Let’s clear up some doubts and address a few misconceptions about what people do when they say they work in Digital Marketing.
If I look back at the last 10 years of work spent in this world, the world of Digital Marketing, I often find it hard to explain my job in a simple way.
- My mom continues to tell her friends, “My son works with advertisements”;
- My former coach asks me every time we meet, “What about You? Do you always work with social media?”;
- And in some emails from colleagues, the tone is more authoritative but still vague, saying, “When we start developing the website and need to talk about technical things like servers and DNS, we’ll keep you in the loop.”
But where does this misunderstanding come from?
Simply, it’s challenging to explain complex topics in simple words without stripping them of their essence.
Sometimes, we boast about doing strategies, campaigns, engagement projects, and lead generation. However, most of the people listening would rather respond with a simple “Please speak plain language,” nodding their heads as if they understood, to shift the conversation elsewhere.
Other times, we oversimplify by saying, “I build websites and manage the social channels of the company or brand I work for.” Yet, even in this case, we’re not entirely telling the truth.
So, returning to the initial question: What does someone who works in Digital Marketing actually do?
They simply do marketing, but they do it by focusing on digital channels.
Doing marketing in the simplest terms means making a product or service known to people while simultaneously increasing their desire to buy it. Imagine having a new brand of cookies that you’ve just created. Running a marketing campaign would involve telling people who you think might be interested in your product, making them curious to try your cookies.
You could create a cute ad showing how delicious and unique your cookies are, perhaps mentioning that they’re made with special ingredients or following a secret recipe. This way, you try to pique people’s interest in buying your cookies instead of those from other brands.
Focusing on Digital Channels
When thinking about digital channels, many immediately think of the internet, which is not entirely correct. Digital Marketing encompasses all digital channels used to reach potential customers: Facebook, emails, a flyer, a tablet used by a hostess at a fair, etc.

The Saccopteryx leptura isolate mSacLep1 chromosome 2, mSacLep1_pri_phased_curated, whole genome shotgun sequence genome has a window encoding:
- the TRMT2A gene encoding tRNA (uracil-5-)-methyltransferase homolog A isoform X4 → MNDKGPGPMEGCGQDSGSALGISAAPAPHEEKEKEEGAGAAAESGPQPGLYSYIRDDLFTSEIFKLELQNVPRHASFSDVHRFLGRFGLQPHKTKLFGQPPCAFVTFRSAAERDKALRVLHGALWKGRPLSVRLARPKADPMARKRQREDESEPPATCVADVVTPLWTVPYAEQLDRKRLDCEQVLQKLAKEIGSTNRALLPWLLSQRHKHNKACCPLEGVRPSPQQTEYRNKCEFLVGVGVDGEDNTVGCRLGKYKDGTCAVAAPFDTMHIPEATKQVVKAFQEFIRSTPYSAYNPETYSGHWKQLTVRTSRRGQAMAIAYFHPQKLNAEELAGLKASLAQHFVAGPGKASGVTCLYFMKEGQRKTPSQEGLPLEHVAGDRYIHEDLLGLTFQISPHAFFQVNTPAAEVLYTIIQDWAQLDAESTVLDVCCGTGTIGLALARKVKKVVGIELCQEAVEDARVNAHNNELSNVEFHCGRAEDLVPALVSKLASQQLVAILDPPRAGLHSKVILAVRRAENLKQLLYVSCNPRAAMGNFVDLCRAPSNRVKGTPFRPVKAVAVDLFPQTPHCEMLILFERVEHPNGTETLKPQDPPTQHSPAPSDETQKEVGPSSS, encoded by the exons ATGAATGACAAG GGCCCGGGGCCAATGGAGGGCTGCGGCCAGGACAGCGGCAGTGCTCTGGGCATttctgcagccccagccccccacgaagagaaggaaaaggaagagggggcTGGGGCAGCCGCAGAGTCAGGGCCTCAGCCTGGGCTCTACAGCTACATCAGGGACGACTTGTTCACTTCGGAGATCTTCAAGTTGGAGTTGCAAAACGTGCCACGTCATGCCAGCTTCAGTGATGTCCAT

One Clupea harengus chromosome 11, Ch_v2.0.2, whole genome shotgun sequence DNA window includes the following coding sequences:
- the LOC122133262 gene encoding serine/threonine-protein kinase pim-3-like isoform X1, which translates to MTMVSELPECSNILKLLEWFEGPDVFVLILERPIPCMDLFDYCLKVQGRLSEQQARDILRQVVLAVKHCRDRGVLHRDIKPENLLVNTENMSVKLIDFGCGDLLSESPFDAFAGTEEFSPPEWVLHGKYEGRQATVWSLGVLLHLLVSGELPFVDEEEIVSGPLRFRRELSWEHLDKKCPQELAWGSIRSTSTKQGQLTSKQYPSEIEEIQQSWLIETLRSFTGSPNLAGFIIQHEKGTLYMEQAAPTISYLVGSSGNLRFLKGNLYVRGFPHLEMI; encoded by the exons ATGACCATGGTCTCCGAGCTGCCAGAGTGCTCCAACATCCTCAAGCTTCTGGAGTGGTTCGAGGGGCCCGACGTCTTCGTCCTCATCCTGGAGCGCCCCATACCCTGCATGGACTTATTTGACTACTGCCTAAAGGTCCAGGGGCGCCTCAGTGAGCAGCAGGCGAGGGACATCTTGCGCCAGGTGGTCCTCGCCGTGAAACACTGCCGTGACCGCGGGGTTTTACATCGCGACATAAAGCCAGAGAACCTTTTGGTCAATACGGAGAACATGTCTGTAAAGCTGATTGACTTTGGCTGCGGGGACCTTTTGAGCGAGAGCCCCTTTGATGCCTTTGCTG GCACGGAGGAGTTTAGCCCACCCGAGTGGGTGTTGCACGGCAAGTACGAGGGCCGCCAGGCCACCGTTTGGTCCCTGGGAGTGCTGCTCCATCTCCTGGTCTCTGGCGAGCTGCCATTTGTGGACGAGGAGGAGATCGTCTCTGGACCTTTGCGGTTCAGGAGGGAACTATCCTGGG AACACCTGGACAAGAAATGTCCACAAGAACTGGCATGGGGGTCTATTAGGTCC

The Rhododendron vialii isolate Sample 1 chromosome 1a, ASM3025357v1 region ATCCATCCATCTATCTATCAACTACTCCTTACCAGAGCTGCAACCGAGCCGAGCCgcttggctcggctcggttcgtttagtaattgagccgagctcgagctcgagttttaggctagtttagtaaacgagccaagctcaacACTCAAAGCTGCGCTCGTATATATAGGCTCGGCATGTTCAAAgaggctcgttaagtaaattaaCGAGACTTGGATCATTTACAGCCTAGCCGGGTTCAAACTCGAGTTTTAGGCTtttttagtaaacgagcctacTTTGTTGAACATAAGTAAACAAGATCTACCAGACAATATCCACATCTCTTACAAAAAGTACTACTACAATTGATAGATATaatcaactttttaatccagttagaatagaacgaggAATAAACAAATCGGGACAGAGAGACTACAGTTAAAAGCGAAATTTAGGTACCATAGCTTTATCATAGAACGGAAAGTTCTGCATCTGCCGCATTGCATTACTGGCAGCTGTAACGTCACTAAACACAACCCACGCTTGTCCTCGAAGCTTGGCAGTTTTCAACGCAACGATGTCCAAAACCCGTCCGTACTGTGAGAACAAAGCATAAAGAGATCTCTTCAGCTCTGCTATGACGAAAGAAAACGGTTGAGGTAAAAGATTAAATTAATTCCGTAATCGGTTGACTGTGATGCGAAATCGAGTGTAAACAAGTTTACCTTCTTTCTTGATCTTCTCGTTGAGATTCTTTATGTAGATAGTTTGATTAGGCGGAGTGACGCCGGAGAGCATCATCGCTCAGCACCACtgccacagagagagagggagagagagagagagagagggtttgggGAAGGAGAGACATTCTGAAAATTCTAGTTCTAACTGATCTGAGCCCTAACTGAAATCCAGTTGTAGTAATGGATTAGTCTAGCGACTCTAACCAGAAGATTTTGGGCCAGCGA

This container can be divided into two distinct sections:
The offline Digital Marketing uses digital technology but doesn’t require an internet connection or online presence. For example:
- Digital Billboards: Digital advertising panels that can display dynamic promotional messages.
- SMS Marketing: Sending promotional or informative messages via SMS.
- Tablets in Stores or Cafés: Using tablets in shops or cafes to present information, offers, or interactive content.
- Offline Mobile Applications: Mobile applications that work even without an internet connection, such as games or guides.
On the other hand, online digital marketing is carried out through online channels with an internet connection, such as:
- Search Engines (Google) & SEO (Search Engine Optimization): Optimizing online content to be better found on Google.
- PPC (Pay-Per-Click): Paid and sponsored ads on Google.
- Websites: Online presence through a company website.
- Email Marketing: Sending promotional emails, newsletters, or direct communications to users.
- Social Media Marketing: Using social media platforms (like Facebook, Instagram, TikTok, X/Twitter) to promote products or services.
- Content Marketing: Creating and sharing relevant and high-quality content to attract and engage the audience.
- Affiliate Marketing: Collaborating with online partners to promote products or services in exchange for commissions.
- Video Marketing: Creating and sharing promotional or informative videos on platforms like YouTube.
- Banner Ads: Visual ads on websites or online platforms.
So, returning to our new line of cookies; with Digital Marketing, we could reach people exposed to all those channels to let them know more about our delicious cookies. We could use the online and offline tools mentioned above, either all together or one at a time.
This, of course, depends on our product strategy (our goals), the presence of our customers on those channels, and, most importantly, the budget we want to spend to make our cookies known to others.
In conclusion, after describing what we do on a daily basis, trying to stay as down-to-earth as possible, you might think that Digital Marketing is not as cool as movies portray it to be. In reality, there are no meetings on bean bags while eating popcorn, no brainstorming while playing foosball with colleagues, and no meeting rooms with tables ready for beer pong.
All that remains is much more rational and boring.
Sometimes the thought that goes through your head is: “Turn off TikTok and open a nice Excel macro.”